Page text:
With multiple demands competing for attention, how does a meeting planner decide which tasks to tackle first? Time management expert Laura Stack urges busy planners to practice their own form of triage, the method used by hospitals to prioritize the medical attention needed by patients.
“Our workplaces are like crisis centers—we know a crisis will happen, but we just don’t know when it will show up,” Stack says. “Treat your office as though it’s an emergency room and you are a triage nurse. Treat tasks by the order of their severity.”
Resist the temptation to tackle the easy or more enjoyable tasks first, she cautions. When that happens, the difficult tasks are still waiting at the end of the day and are likely to be even harder to accomplish.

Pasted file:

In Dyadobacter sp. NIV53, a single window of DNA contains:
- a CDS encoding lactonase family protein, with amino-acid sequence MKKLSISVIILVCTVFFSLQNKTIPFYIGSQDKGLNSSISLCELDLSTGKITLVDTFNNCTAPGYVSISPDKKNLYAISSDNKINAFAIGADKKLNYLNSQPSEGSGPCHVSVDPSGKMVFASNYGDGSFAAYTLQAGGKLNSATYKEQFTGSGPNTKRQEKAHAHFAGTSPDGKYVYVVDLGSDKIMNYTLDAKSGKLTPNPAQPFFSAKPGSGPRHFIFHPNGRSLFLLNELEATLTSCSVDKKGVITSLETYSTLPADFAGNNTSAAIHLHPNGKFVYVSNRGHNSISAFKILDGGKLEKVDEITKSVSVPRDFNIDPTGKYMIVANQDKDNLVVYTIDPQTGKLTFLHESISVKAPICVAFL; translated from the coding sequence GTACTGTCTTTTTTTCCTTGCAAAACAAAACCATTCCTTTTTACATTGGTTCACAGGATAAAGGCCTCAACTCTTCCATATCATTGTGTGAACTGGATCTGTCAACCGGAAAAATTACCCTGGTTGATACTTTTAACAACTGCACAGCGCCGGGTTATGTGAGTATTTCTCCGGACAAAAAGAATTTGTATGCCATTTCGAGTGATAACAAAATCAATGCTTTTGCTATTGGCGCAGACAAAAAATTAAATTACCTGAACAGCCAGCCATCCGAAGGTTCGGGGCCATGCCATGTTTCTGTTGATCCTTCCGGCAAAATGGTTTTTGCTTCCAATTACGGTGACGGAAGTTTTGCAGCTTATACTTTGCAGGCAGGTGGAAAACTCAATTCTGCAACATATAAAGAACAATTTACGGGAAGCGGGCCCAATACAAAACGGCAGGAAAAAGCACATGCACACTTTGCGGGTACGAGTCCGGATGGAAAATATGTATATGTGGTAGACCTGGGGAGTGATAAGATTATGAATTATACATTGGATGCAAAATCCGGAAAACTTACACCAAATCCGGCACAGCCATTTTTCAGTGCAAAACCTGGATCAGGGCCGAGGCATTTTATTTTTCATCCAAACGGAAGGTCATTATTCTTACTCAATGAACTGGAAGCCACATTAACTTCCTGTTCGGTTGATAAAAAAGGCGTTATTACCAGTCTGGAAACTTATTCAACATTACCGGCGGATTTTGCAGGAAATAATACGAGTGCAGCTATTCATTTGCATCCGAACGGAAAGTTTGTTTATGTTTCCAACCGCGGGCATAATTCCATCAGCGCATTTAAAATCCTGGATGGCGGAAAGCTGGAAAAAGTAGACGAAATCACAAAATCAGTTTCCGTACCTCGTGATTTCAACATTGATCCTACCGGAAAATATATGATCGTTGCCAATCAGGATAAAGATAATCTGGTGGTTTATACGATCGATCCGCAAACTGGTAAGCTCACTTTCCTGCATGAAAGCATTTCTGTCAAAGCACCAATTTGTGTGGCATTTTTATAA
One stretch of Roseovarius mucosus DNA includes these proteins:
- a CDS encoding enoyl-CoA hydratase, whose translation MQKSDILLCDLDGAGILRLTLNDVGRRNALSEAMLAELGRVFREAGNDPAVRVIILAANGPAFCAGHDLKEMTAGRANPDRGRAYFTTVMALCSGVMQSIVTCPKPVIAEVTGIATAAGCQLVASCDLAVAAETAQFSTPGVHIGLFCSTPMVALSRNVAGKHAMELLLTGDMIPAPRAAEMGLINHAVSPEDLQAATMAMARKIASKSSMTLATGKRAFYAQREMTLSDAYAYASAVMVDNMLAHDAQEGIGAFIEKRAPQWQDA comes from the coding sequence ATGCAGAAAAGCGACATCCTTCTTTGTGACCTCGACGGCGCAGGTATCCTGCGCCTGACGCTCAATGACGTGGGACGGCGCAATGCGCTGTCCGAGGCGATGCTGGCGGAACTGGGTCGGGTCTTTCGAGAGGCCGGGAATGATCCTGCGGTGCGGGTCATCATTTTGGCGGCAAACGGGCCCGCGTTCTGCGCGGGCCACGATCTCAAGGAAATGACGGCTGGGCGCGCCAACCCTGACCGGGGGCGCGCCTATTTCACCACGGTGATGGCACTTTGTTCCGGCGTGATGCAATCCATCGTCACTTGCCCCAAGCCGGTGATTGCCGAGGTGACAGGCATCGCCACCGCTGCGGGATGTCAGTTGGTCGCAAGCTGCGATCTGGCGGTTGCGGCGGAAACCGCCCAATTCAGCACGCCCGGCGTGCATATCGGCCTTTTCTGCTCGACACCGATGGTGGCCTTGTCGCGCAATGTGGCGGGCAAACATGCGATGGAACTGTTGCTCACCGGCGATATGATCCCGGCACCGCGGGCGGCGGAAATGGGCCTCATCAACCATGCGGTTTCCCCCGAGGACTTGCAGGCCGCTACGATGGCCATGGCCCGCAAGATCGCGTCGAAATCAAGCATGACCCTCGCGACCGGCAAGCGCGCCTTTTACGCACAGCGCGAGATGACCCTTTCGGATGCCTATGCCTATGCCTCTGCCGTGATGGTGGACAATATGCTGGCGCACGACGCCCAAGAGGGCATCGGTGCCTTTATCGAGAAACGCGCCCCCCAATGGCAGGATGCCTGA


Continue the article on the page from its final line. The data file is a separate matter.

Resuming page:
Equally important is to not take care of tasks based on when they come in. Brain chemistry has people wired to take care of tasks in the order that they are presented, but this can be a mistake, according to Stack.
“We tend to do things as we think of them, but this can distract us from the more important tasks,” she says.
“Another mistake is when we instantly respond to the needs of those who are screaming the loudest, “ Stack adds. “You need to be able to say no and set your boundaries.”
Stack recommends making a list of important tasks the night before, using a program such as Outlook Task. Each task should be ranked according to one of four priorities:
- The P1. This is a “life-or-death” situation that must be dealt with right away.
- The P2. This task is less serious, but one that could become a P1 if not taken care of.
- The P3. A P3 task is important, but will not cause you to lose your job or sabotage your goals. “It’s something that you can do when you have the time, but should not be done at the expense of a P1 or P2 task,” Stack says.
- The P4. This is a task that’s not crucial. “Social media falls into this category,” Stack opines. “It has its purpose, but you need to watch out that you’re not spending hours on it when you should be doing something else.”